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November 14, 2011 - Austin Porter
A guy is wintering in Sarasota. He has a rash that covers his right arm from the tip of his fingers to the bend in his elbow. He makes an appointment with a doctor. Doctor gives him some salve and tells him to come back in a couple of weeks. Two weeks later the rash is worse. “What do you do for a living?” the doctor asks. “I work in the circus,” he says, “Whenever an elephant is out of sorts, I administer a suppository.” The doctor tells him that if he finds another job, his rash will disappear. “What,” he replies, “And give up show business?” -----------------------------------------------------------------------------------------------

I email L to see how he’s doing. Does he and his wife want to get together with me and my spouse to see “In the Next Room” at Shepherd University? Maybe catch a bite to eat before the show. He’d like to, but his daily radiation treatments make him tired. Prostate cancer. Call me in a couple of months, and by the way, G needs some people to do construction on a Steven Spielberg movie. You should give him a call.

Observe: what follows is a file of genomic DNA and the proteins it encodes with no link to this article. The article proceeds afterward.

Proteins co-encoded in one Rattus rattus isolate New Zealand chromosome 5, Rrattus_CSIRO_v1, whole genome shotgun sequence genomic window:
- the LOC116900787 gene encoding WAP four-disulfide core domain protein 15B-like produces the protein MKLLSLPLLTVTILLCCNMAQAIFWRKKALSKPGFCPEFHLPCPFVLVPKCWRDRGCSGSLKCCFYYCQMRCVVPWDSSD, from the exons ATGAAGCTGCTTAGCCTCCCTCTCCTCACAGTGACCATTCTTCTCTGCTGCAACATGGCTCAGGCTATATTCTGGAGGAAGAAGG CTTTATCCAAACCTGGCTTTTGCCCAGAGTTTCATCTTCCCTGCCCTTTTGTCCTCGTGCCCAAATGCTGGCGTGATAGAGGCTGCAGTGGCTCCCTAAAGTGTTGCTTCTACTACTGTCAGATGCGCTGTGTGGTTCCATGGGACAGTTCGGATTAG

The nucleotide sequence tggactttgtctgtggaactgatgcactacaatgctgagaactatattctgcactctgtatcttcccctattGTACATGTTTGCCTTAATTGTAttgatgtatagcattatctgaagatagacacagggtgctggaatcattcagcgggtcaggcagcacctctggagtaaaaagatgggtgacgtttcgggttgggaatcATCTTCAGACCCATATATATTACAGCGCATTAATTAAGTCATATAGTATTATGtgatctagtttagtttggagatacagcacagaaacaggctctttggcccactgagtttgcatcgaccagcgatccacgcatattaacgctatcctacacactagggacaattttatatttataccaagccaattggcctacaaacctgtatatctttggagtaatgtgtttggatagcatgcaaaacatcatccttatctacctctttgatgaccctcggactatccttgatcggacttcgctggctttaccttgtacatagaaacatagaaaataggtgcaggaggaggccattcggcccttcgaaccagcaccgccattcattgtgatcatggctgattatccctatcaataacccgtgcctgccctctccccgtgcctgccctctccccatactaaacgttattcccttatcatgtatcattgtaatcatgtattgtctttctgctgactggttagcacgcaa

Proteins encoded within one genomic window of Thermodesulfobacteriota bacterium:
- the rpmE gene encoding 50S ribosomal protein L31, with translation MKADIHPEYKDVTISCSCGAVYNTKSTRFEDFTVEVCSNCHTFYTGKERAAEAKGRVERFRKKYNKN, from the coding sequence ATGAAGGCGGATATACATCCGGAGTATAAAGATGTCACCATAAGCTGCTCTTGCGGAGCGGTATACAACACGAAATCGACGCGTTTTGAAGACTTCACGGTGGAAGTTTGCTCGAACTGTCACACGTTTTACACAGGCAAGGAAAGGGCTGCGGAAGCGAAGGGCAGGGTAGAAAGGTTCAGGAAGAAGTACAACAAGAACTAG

Long story short, next morning I meet G at 5:30 in front of the Apollo Theater in Martinsburg. We pick up someone else, stop at Sheetz for coffee, and drive to Harpers Ferry. When we arrive at base camp in satellite parking, we eat breakfast. I read the Washington Post. I read the Journal. I stare at my nails. I regret not bringing a book; looks like the only work I’ll be doing is eating breakfast. I amuse myself telling off color jokes until I start to bore myself.

The guy we picked up, I’ll call him Bill because I can’t remember his name. Like most actors, even actors who haven’t acted in over 20 years, I’m self-absorbed. Self-absorption is an occupational hazard for thespians. In my defense, there is an actor from Reading who is SELF-ABSORBED, if you know what I mean. He can’t take a trip to the Porto Potty without making it sound like the second coming. Let me point out, he’s an extra.

Bill has a remarkable dad – RIP. He regales us with vignettes about his father. He tells a story, slaps his thigh and laughs. Unfortunately, he has so many of them that after a while his cornucopia of tales grows stale. Quantity lessens quality. I consider telling more jokes. I resist the impulse.